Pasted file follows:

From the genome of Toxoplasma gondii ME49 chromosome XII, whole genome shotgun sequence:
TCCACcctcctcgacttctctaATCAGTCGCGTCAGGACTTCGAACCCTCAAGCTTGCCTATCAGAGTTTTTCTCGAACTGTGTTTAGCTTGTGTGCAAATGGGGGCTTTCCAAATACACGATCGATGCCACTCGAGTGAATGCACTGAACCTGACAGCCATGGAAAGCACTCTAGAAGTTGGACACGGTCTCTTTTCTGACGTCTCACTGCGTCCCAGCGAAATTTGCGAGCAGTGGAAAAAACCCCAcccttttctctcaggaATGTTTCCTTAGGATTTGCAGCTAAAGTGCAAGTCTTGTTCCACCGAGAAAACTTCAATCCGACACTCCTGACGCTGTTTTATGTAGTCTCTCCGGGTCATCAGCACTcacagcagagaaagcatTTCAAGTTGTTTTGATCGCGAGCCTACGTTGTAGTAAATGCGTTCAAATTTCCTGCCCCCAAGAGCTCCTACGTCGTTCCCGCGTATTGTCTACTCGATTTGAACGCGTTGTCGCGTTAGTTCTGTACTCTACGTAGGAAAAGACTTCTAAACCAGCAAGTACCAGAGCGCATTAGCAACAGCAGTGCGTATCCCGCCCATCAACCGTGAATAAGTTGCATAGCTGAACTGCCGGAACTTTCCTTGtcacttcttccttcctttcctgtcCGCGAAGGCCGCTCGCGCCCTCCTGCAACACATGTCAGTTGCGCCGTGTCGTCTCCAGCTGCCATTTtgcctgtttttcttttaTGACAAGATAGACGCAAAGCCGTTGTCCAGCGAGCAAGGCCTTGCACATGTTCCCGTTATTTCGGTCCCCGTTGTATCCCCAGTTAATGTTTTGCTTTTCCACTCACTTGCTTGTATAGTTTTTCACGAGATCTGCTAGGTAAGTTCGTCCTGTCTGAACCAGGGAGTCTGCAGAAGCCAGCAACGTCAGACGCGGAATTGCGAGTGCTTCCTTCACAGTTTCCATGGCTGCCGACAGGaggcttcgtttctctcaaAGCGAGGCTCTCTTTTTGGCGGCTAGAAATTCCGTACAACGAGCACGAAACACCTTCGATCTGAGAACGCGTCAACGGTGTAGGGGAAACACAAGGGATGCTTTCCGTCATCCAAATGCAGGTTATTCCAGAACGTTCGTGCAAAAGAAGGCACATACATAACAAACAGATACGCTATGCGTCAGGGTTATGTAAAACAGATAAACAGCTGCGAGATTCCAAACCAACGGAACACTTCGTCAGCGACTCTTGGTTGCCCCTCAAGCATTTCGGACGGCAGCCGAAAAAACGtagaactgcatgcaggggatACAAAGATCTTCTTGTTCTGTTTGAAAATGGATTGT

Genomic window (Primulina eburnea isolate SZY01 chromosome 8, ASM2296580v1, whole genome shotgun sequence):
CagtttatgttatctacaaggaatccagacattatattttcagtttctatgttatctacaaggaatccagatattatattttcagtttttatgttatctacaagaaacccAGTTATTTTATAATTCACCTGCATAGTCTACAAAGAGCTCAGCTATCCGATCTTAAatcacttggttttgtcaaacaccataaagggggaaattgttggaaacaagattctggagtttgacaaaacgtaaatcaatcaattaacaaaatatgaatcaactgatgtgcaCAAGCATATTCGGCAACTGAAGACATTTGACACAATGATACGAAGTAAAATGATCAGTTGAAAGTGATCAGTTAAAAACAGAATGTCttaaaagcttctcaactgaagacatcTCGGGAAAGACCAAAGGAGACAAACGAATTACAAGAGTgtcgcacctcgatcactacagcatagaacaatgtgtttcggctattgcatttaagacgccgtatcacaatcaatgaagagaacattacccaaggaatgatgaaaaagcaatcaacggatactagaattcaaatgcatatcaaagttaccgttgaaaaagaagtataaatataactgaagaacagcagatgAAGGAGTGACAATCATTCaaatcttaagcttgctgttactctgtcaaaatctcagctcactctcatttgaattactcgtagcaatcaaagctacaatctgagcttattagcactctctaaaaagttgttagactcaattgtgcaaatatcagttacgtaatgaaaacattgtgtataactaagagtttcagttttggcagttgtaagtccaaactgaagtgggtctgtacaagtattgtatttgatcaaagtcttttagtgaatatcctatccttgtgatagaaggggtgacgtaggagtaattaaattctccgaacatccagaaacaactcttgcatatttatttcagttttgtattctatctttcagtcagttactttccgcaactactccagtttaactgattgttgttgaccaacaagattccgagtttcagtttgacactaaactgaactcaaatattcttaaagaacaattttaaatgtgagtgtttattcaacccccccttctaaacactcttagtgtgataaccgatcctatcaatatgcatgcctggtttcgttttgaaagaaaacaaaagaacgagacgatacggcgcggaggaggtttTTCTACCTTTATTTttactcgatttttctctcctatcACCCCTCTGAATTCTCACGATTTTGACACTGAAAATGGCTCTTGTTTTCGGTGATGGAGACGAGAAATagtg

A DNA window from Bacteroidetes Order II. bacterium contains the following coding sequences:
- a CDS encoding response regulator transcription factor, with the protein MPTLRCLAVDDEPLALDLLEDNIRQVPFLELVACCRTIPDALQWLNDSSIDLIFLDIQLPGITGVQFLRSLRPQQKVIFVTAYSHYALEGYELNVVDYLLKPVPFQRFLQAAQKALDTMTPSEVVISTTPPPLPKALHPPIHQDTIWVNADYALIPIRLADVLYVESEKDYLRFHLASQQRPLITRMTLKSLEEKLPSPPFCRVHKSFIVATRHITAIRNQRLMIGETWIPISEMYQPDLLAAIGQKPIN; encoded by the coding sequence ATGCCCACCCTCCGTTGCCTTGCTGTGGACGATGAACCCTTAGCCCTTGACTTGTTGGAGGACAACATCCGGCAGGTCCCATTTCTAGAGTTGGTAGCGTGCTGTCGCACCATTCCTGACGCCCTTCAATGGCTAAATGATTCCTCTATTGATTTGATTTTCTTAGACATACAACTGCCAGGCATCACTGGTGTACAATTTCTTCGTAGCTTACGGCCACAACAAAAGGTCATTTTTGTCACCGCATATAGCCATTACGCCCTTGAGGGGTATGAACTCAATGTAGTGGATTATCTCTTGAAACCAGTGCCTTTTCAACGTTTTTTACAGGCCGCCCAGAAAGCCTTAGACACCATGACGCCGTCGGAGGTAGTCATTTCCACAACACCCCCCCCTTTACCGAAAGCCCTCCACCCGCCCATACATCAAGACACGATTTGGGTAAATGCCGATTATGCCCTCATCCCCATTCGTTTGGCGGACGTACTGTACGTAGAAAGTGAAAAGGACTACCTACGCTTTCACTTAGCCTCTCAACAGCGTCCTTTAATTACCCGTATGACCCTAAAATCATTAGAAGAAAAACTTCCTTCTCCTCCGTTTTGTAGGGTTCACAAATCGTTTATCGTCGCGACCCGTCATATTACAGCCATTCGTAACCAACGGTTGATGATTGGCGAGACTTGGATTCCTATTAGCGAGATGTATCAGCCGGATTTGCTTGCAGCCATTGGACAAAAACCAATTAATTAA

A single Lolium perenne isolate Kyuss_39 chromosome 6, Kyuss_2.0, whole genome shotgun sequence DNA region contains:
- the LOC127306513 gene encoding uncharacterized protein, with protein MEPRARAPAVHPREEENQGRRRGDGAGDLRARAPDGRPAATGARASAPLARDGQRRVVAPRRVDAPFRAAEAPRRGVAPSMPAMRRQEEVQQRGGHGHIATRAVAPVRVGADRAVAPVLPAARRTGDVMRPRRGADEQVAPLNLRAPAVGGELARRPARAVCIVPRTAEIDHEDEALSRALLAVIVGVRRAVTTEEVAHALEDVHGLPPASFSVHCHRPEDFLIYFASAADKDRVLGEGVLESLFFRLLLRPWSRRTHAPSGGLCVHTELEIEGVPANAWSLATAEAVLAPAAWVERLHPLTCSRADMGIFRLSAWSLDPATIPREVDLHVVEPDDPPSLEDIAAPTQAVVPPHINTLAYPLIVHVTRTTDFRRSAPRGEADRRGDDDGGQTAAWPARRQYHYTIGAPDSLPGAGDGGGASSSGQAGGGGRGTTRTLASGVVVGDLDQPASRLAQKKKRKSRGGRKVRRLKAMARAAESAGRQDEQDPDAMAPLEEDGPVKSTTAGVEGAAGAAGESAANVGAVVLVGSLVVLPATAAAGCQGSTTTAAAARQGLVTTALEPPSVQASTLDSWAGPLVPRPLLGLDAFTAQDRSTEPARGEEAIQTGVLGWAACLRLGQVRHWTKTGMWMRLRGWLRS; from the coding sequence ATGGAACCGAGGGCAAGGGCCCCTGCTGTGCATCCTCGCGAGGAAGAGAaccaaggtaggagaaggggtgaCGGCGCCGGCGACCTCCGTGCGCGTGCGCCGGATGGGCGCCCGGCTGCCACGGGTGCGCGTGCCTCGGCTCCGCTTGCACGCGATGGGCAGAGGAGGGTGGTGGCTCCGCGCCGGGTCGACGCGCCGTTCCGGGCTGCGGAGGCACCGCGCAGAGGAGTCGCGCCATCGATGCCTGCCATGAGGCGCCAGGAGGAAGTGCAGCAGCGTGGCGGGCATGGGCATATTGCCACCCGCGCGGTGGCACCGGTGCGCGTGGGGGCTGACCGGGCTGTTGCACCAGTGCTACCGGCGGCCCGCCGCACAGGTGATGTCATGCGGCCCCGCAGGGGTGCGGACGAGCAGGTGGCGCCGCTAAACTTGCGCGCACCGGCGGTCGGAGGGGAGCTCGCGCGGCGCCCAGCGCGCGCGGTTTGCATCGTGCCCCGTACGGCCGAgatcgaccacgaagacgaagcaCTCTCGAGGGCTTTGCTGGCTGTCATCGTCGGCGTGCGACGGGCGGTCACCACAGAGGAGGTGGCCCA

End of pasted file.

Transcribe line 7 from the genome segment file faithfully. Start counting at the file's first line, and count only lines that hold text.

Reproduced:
A single Lolium perenne isolate Kyuss_39 chromosome 6, Kyuss_2.0, whole genome shotgun sequence DNA region contains: